Both rosin and music produced by strings go back thousands of years. When the two came together is uncertain, but it’s easy to understand why.
It’s somewhat challenging to identify when rosin met its first bow to produce music on a stringed instrument. A Google search fails to yield definitive information on where and when that would have happened. It might be similar to where and how early humans discovered how to sauteé vegetables – fire, oil and vegetables have existed for a long time, but just when they were used in combination is elusive.
But the two basic components of this question – when was rosin applied to stringed instruments – can each be traced separately to suggest it happened a long, long time ago.
First, the history’s oldest stringed musical instrument might have also been a hunting weapon. Cave paintings in Trois Frerers, France dating back to 13,000 BC show what appears to be a use of a single-stringed hunting bow to create music.
Over time stringed instruments evolved with the addition of features, most especially additional strings, which led to the lyre, bow harp, harp and lute. It’s clear the human instinct for music drove innovation to the creation of violins, violas, cellos, stringed bass, guitars, harpsichords, pianos, and their many variations (brass and woodwind instruments followed similar paths, albeit without creating sound with friction on strings).
So where did rosin come in? We know that rosin, still produced from tree resin (not sap) as it has always been, also had many uses in ancient history. It is sometimes referred to as colophon and colophony, which refer to an ancient Greek-Turkish city named Colophon, where it was initially produced, which was part of the Ionic period in the 6th to 7th centuries BC. Derived today as it was thousands of years ago, resin turned into rosin originated from pines, cedars, firs, spruce and junipers.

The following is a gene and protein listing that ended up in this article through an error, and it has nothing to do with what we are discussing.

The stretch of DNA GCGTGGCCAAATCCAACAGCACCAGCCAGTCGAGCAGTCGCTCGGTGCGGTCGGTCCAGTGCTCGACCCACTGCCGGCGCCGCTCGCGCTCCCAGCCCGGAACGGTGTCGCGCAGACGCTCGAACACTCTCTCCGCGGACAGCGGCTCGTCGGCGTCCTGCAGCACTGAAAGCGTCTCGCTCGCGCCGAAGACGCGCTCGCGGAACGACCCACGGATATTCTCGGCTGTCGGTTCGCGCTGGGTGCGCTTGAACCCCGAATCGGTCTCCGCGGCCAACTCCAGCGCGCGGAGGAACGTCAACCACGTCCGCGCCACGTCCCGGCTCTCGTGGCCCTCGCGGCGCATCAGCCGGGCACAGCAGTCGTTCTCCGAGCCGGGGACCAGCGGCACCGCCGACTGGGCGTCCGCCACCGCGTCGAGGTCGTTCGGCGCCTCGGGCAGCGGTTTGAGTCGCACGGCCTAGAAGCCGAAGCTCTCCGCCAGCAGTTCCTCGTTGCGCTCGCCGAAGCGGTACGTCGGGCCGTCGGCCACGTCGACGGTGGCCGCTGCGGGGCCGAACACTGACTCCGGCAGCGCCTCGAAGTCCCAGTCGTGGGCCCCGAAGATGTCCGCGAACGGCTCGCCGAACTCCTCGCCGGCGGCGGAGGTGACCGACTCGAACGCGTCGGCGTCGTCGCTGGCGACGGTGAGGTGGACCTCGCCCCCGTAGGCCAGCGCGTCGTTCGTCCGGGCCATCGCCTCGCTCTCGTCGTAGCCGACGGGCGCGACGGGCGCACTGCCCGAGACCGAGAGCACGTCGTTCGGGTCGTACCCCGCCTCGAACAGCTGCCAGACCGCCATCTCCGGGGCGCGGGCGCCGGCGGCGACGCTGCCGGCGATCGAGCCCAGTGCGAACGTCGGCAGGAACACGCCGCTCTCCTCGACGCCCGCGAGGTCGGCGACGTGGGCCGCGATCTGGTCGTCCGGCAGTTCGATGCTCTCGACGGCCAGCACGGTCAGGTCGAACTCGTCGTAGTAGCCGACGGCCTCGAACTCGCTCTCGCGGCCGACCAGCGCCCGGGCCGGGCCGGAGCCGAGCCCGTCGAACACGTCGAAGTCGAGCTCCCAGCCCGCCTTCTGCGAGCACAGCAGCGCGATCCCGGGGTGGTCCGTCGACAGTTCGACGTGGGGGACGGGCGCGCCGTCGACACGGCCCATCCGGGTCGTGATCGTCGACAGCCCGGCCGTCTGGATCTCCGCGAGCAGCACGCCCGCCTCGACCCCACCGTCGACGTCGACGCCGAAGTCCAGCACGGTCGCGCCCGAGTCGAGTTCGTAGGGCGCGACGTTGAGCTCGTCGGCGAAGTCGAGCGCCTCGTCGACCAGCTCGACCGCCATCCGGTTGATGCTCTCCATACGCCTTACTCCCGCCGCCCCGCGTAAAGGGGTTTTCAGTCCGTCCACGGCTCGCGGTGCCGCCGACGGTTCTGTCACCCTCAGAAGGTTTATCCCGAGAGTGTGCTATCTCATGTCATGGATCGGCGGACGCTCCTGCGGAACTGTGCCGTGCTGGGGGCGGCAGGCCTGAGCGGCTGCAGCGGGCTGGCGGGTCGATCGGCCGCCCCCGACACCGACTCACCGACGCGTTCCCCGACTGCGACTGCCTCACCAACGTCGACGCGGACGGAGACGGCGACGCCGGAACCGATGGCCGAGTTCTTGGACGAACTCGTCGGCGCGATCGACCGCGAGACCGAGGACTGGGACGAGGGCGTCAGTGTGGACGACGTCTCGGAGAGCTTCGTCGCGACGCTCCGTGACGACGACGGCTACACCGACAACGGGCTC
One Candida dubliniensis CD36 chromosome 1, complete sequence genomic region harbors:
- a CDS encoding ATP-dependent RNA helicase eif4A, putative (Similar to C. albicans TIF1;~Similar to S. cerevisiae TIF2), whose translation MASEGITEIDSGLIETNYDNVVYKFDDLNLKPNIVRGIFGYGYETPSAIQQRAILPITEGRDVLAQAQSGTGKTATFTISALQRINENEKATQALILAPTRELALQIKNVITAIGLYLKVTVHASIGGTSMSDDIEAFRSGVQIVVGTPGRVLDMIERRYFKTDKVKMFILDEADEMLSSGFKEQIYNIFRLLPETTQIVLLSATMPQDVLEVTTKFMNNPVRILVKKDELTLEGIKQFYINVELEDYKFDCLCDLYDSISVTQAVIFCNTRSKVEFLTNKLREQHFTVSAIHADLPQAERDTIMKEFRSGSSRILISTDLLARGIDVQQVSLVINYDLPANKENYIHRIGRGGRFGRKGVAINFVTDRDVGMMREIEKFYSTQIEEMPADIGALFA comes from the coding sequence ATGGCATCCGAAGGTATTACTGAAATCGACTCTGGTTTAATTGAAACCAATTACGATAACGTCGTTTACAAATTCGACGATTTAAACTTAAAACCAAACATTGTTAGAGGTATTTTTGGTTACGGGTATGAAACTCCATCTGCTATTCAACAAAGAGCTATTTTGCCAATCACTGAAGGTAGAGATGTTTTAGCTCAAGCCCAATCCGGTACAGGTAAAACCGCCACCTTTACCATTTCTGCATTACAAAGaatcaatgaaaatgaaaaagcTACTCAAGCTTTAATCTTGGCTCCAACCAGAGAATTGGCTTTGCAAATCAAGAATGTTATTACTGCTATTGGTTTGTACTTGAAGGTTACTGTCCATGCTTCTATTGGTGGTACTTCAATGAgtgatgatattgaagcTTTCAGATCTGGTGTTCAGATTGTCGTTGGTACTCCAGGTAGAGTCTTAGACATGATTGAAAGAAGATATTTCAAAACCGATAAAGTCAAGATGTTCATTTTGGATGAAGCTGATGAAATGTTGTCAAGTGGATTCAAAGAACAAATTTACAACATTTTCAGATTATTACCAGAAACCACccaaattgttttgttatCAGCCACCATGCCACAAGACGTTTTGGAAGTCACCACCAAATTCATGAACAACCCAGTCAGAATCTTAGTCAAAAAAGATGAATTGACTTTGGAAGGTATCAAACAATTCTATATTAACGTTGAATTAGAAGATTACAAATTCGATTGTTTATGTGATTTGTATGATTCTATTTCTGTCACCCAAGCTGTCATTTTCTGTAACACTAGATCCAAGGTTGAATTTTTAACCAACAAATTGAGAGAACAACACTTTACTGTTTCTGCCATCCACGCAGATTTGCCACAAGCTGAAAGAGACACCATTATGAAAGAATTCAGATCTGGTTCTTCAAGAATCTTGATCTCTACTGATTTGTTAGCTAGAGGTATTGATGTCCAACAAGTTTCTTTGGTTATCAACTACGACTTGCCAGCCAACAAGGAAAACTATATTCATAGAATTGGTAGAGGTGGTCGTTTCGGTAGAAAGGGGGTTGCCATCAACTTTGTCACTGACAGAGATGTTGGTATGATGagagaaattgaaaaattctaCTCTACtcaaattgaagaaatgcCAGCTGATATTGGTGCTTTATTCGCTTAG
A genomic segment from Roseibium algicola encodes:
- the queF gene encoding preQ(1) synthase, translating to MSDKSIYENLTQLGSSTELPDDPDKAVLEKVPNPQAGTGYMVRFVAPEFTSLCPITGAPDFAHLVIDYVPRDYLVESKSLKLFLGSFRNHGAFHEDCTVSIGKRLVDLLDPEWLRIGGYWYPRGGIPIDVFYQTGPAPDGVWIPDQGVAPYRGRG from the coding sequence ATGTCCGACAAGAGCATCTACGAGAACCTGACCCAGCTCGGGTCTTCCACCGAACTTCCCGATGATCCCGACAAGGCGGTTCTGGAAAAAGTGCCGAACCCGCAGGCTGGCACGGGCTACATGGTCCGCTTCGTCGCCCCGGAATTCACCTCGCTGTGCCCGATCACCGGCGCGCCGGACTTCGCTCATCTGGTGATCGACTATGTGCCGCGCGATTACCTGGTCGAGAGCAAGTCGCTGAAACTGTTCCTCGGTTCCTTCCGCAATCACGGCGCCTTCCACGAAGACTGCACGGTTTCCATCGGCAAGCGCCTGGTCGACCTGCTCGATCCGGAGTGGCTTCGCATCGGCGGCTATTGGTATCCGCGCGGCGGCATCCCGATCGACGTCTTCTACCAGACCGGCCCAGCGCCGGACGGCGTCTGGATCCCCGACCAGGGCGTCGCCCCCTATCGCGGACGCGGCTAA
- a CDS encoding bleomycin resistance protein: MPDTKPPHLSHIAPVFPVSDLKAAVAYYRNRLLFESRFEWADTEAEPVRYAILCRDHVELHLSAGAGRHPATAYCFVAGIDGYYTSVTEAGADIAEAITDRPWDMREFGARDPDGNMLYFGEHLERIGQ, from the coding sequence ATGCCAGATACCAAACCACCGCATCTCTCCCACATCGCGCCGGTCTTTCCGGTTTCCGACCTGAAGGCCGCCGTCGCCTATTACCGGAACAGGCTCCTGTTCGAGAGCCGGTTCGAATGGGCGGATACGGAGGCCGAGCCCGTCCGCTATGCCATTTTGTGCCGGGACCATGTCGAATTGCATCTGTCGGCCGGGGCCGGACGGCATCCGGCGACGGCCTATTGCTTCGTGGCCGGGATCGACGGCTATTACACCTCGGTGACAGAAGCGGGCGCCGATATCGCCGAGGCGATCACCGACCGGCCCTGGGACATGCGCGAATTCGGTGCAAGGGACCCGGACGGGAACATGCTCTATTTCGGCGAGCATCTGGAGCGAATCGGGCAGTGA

Rosin had many uses then and now. It was used medicinally for healing wounds, as a sealant (think floating conveyances such as boats made from wood, and floating fiber baskets), and as a part of how the Byzantine Empire fought wars. They had an early version of something resembling napalm, called “Greek Fire,” which was a viscous liquid that could be catapulted against an invading army or navy. Rosin was both a thickener in this deadly mix as well as fuel for the fiery havoc it would create.
Given the historical relationship between music and war – to rally the troops, and sometimes to intimidate the enemy – it suggests that instruments of ancient times easily accepted the use of rosin to provide bow friction to stringed instruments.
Today’s players of the violin and all other fine stringed instruments could not function without rosin. Its application to the bow is part of early musical instruction for children as well as the concertmaster of every orchestra in the world. While the word has many applications and many actual chemical compositions, the serious stringed instrument player would do well to work with their instructor and violin makers to identify which is right for him or her.